This anthology collects the best stories from the first six years of Apex Magazine, including several award-winning shorts, the readers’ Stories of the Year and some careful editorial selections to round it out. Expect 21 helpings of the surreal, the shocking, the strange and the rather beautiful.
Whether you know and love Apex Magazine already or pick this collection up as a taster, you’ll find it’s a little bundle of joy – assuming that nuanced, sometimes edgy speculative fiction that frequently left me in tears is your cup of tea. It’s certainly mine.
The anthology kicks off with the award-winning Jackalope Wives by Ursula Vernon, which I loved so much that I had to flail about it straight away. If I’m brutally honest, it’s a tough opener – it’s so absurdly good that it sets an impossibly high bar. Having fallen fast and hard for Grandma Harken, I found the next few stories less rewarding (although Advertising at the End of the World by Keffy R M Kehrli deserves a shout out for its oddly poignant post-apocalypse).
Liz Argall’s Falling Leaves was the next story to really grab my attention with its gorgeous prose providing a sharp contrast to the difficult subject matter. This manages to encompass issues of privilege, the urge to violence (against oneself or others) and learning to live in the face of despair. It’s very powerful stuff, and one I’ll be revisiting one Friday.
Overall, though, I found the second half of the collection much more to my taste with story after story punching me in the feels and leaving me teary-eyed on public transport (yes, this happens a lot. You’d think I’d learn not to read on the Tube, but short stories are such a good format for it). Particular stories of note:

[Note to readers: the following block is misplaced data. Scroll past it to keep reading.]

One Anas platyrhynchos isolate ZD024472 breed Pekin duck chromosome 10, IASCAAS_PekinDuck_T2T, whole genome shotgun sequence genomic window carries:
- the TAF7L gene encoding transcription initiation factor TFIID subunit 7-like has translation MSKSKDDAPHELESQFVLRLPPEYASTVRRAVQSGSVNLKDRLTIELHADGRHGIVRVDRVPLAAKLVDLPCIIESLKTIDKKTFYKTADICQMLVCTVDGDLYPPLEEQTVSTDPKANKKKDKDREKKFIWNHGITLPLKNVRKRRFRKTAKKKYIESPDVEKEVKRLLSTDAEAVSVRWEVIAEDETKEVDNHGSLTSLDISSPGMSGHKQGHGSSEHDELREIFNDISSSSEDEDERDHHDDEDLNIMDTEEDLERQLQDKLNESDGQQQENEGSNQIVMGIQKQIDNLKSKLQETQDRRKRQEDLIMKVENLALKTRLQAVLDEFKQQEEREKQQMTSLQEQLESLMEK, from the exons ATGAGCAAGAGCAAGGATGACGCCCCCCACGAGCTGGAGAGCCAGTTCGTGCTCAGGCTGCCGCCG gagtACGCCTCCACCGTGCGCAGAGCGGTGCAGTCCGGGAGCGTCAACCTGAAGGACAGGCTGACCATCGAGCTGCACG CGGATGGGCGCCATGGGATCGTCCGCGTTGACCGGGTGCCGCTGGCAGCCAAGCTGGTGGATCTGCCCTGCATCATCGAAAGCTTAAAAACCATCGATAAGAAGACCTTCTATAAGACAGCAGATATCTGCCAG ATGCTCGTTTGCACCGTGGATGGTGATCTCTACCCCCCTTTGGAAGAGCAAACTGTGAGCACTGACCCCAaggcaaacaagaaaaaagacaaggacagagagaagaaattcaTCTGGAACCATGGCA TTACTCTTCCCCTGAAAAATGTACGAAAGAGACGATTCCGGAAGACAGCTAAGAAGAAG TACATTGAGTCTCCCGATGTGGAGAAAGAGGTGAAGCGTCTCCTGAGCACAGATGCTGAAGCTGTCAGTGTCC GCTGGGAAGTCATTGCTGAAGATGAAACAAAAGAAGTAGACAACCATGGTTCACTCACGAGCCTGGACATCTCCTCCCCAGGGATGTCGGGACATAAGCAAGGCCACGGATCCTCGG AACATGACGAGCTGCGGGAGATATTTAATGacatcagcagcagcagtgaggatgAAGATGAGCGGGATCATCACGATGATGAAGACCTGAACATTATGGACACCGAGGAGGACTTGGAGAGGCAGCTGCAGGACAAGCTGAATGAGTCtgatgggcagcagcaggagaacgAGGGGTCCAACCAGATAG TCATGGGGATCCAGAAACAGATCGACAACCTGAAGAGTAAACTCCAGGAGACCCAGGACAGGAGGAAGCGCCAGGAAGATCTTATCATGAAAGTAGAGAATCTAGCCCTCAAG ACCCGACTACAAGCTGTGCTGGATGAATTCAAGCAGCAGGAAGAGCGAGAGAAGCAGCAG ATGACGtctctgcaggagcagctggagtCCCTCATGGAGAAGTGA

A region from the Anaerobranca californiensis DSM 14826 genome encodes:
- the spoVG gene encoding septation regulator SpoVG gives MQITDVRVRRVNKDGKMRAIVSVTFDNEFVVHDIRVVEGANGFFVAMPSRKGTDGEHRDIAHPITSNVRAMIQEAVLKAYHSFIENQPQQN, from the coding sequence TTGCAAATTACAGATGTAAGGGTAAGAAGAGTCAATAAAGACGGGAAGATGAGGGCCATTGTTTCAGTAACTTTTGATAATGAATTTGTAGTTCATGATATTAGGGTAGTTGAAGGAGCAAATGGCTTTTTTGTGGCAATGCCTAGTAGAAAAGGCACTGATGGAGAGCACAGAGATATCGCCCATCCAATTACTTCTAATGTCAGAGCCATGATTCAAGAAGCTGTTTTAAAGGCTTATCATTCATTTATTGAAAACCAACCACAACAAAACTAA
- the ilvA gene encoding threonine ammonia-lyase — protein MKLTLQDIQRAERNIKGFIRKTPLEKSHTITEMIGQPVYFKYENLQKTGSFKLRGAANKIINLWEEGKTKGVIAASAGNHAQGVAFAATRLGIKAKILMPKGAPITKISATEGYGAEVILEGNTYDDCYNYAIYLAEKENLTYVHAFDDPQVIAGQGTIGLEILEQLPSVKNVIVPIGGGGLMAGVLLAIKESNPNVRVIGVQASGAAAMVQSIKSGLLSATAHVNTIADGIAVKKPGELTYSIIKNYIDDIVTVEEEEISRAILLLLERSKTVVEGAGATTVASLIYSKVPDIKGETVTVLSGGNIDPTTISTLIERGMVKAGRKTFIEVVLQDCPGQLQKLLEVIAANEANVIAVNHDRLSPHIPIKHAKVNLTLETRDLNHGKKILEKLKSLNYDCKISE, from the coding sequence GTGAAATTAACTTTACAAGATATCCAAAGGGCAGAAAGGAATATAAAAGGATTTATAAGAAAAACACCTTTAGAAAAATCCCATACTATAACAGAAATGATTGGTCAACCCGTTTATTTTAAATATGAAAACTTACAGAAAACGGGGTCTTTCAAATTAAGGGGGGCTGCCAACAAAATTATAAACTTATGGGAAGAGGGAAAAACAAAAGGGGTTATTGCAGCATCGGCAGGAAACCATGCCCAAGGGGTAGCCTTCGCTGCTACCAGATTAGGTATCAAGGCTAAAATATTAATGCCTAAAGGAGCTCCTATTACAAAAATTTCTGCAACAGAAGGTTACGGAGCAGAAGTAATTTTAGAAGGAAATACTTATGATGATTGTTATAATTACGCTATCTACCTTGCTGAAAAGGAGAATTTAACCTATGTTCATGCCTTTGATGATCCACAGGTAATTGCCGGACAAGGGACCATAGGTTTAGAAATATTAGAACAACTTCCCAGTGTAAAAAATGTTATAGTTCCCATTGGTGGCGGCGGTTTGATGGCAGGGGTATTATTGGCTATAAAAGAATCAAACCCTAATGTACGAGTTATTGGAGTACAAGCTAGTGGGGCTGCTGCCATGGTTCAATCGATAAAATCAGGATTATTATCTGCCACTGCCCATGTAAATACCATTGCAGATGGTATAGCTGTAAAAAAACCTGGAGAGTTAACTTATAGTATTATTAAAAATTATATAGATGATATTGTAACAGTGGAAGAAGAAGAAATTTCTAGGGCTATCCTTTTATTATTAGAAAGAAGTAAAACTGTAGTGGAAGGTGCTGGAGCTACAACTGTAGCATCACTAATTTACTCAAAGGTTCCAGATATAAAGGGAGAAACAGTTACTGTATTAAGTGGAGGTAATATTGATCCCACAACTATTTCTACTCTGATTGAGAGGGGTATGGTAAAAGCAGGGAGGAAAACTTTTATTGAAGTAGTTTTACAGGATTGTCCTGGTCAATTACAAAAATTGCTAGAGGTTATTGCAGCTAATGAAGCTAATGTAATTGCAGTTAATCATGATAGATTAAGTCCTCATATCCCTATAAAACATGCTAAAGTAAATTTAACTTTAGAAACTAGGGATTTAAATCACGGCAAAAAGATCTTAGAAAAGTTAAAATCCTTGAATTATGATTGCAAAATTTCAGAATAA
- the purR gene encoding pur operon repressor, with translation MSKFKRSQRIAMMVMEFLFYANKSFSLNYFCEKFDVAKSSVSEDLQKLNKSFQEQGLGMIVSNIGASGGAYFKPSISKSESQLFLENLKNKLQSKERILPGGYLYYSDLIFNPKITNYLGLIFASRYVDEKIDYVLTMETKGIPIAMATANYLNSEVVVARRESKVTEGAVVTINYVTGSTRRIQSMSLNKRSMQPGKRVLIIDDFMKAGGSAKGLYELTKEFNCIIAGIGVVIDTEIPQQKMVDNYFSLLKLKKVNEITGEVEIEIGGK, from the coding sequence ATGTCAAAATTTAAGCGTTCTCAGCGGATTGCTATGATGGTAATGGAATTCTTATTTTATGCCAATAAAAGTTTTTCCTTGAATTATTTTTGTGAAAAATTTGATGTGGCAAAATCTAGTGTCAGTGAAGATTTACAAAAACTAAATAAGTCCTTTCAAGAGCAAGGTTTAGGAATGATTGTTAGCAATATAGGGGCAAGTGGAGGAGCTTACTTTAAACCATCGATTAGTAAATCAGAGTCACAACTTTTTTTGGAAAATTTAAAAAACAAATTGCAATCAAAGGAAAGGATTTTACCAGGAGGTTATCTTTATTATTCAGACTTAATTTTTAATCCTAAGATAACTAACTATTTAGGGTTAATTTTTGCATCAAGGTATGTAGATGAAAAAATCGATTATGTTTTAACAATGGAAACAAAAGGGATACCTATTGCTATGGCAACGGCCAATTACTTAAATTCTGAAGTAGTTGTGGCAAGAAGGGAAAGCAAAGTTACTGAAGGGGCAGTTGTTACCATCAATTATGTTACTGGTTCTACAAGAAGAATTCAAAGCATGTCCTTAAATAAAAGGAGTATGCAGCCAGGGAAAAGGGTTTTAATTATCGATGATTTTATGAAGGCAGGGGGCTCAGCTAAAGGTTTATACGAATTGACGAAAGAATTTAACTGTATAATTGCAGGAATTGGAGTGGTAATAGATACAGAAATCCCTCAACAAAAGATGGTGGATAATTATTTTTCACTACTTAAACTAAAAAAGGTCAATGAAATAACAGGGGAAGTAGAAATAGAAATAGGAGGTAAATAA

Sarah Pinsker’s Remembery Day is worth a read for excellent incremental world-building, plus I’m a sucker for themes of memory and sorrow.
Amal El-Mohtar’s The Green Book – seriously, between this and Madeleine I just need to go read everything this lady has ever written. This is haunting in every sense, as well as being a bravura execution of implied world-building, and was one of my favourites in the collection.
Peter M Ball’s L’esprit d’escalier. If you’re familiar with postsecret, imagine it used as graffiti with an almost Gaimanesque air.
Ian Tregillis’s Still Life, a fairy tale for lovers about a Timesmith (a Timesmith!) in a city that has fallen out of time. Keep a hanky handy.
Genevieve Valentine’s Armless Maidens of the American West is narrated by someone with odd ideas of comfort, but it packs a punch with its payload of ideas about confronting fear and your own foolish fantasies, and accepting that a better future starts with you. Like Aliette de Bodard’s Lullaby for a Lost World, I may have read more into this than was intended.
…and then another beautiful story by Ursula Vernon, Pocosin. Maggie Grey is every bit as fascinating as Grandma Harken in this distinctly American mythic tale of witches and gods and death in the swamp lands. This tale delivered a million pin pricks to my heart with its talk of tiredness and needfulness, and the unexpected small kindnesses that help get us through.
The collection closes with She Gave Her Heart, He Took Her Marrow by Sam Fleming. It’s as cold as deep winter, with a howling gale rattling around the chimney pots and a fire on the hearth giving out less heat than you’d like – a great story, but a hard ending.
Of course, this isn’t the end – Apex is still going strong, and I look forward to a second volume in due course.
Full disclosure: I received a free copy from the publisher in exchange for an honest review. I recently joined the slush team, and aspire to spotting a story that makes it into Volume 2.